CNN’s Political Editor Jonathan Mann was along with other CNN journalists in Qatar on Saturday covering conditions for migrant workers building infrastructure for the 2022 World Cup.
Mann and CNN’s Tabitha Shiflett (formerly of Arab Media Group) are among a group of journalists held in the capital of Doha on Saturday for over an hour by airport security personnel – apparently part of a criminal investigation relating to exploitation of domestic workers.
The journalists were detained after being refused entry to a two-kilometer (1.2 mile) area of Green Zone, where the main World Cup stadiums will be built and lived in. Security staff claimed they had received a tip off the journalists were involved in “exploiting” a maid who is supposed to be under the care of her employer.
The journalists were then released shortly after midnight; their belongings handed back to them and their ban on entry to the city lifted.
“We’ve experienced an uncomfortable day in Qatar,” Mann tweeted on Sunday morning. “Our luggage confiscated by police at airport, held for over an hour.”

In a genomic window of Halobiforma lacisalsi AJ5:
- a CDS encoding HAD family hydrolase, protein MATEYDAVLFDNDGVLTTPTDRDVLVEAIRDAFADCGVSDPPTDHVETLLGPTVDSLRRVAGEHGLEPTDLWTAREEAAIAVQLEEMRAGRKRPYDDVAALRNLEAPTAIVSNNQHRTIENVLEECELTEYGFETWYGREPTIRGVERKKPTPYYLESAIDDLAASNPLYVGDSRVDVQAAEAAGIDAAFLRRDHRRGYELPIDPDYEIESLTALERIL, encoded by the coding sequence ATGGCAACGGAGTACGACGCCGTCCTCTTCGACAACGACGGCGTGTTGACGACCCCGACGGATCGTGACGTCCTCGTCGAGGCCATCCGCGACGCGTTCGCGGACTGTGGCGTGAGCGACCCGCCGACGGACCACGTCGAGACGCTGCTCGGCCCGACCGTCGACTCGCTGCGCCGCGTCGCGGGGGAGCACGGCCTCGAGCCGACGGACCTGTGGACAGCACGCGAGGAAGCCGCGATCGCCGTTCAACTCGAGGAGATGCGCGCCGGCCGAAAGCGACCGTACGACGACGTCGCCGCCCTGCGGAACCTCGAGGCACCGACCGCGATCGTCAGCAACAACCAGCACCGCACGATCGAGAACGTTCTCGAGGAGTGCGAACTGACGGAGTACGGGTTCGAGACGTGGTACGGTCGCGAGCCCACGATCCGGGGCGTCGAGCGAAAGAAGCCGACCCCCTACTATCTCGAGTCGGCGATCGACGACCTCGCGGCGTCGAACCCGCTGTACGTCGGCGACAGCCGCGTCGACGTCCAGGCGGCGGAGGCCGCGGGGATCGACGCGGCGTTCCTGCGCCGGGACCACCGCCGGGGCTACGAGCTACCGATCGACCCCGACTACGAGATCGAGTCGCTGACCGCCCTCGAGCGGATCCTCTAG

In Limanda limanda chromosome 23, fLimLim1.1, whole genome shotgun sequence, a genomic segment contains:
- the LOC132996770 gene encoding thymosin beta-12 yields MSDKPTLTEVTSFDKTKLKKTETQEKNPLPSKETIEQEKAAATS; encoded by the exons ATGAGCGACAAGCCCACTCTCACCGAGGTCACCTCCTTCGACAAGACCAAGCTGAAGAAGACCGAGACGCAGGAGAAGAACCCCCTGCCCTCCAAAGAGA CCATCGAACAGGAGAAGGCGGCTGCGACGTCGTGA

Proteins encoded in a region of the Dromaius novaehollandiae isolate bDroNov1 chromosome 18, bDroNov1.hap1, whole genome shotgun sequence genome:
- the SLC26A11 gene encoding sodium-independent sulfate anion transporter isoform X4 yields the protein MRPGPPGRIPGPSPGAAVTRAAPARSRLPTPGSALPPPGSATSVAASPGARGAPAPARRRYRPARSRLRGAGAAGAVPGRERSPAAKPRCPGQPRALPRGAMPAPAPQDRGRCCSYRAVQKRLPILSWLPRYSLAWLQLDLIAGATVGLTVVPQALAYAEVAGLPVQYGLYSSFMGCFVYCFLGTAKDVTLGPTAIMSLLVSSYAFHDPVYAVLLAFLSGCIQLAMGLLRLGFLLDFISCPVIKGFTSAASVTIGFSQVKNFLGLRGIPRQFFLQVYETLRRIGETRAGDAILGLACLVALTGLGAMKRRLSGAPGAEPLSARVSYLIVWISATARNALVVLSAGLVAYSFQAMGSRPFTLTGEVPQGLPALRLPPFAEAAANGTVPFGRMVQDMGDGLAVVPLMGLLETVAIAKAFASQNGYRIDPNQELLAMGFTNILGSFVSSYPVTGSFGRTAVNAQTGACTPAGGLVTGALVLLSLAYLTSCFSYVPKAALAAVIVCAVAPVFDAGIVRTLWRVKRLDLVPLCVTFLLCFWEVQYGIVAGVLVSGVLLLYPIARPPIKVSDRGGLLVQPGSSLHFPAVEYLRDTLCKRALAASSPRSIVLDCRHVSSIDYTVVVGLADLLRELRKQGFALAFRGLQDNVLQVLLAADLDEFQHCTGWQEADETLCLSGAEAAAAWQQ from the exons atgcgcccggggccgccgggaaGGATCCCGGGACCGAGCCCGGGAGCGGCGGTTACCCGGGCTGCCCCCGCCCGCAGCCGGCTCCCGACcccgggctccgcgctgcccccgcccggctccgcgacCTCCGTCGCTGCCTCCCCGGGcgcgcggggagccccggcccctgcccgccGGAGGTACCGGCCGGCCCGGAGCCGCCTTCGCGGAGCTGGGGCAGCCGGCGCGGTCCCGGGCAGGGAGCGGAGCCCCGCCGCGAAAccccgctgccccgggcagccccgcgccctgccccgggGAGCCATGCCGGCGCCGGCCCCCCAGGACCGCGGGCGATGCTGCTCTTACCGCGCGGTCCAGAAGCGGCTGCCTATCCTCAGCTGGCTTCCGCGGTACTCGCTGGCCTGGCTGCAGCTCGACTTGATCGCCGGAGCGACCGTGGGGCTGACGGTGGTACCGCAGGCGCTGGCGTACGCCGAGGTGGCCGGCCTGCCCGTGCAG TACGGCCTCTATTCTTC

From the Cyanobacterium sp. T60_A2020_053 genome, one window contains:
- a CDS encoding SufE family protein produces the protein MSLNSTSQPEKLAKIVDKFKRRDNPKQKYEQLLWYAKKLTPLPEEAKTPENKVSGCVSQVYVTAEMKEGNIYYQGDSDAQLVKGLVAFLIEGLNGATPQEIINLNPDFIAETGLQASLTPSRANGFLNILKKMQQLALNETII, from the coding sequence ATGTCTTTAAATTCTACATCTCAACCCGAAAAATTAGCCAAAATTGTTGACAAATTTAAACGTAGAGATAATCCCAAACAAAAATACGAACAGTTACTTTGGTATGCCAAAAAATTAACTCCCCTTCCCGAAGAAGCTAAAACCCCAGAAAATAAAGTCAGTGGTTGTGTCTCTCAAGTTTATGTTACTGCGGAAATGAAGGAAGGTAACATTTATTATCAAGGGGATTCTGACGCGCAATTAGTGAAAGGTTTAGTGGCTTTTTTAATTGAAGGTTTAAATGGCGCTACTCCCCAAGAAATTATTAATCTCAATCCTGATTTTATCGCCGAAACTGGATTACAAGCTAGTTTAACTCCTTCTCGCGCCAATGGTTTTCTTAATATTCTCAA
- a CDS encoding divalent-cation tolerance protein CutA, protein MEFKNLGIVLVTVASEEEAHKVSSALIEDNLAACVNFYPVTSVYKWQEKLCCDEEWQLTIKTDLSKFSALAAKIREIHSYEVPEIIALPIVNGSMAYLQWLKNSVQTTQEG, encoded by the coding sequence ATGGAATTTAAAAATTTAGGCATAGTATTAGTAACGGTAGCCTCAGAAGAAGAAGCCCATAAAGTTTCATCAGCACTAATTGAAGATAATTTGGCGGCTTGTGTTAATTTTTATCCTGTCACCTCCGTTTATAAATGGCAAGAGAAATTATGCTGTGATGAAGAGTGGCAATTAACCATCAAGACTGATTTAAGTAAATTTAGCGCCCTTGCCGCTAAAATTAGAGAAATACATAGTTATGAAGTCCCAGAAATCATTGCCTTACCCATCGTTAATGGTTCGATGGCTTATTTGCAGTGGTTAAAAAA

A tweet from a Fox News team in Qatar also reporting the incident shows a side-by-side comparison of they entry to Qatar, via official photo ID, with the individuals entering the country via the all-inclusive visitor’s visa.
According to multiple reports, the Qatar Investment Authority (QIA) is prosecuting witnesses over allegations that some construction workers illegally called home, received extra carer and were not paid for the hours they worked.
Footage has also emerged of the AFP News Agency’s cameraman being beaten up and detained while working in Doha on Saturday, accused of having an “unauthorized visa”.
As reported by CNN at the time, AFP’s Kabul bureau chief Azam Abidi was detained by airport police who were on a “wanted person” list issued by Doha authorities.
According to sources, the cameraman was taken to a police station where he was charged with illegal entry and “illicit activities” before being released a short time later.
“An investigation is underway on the case,” a spokesperson for Qatar’s Ministry of Foreign Affairs said, without elaborating further.
According to reports from the country, nearly 60% of the more than 2 million migrant workers in Qatar, the Gulf state’s key trade partner, are women, many of whom work as housekeepers, seamstresses and cooks in the Doha sprawl.
“Our inquires into the detention of [a] BBC reporter are not being explored further at this time,” a BBC spokesperson said.
“BBC journalists who report about or operate in foreign jurisdictions must follow all local legal procedures, and abide by any laws applicable in the place to which they travel.”
“This relates to media, however, not direct foreign workers.”
(By Mark Di Stefano, CNN)
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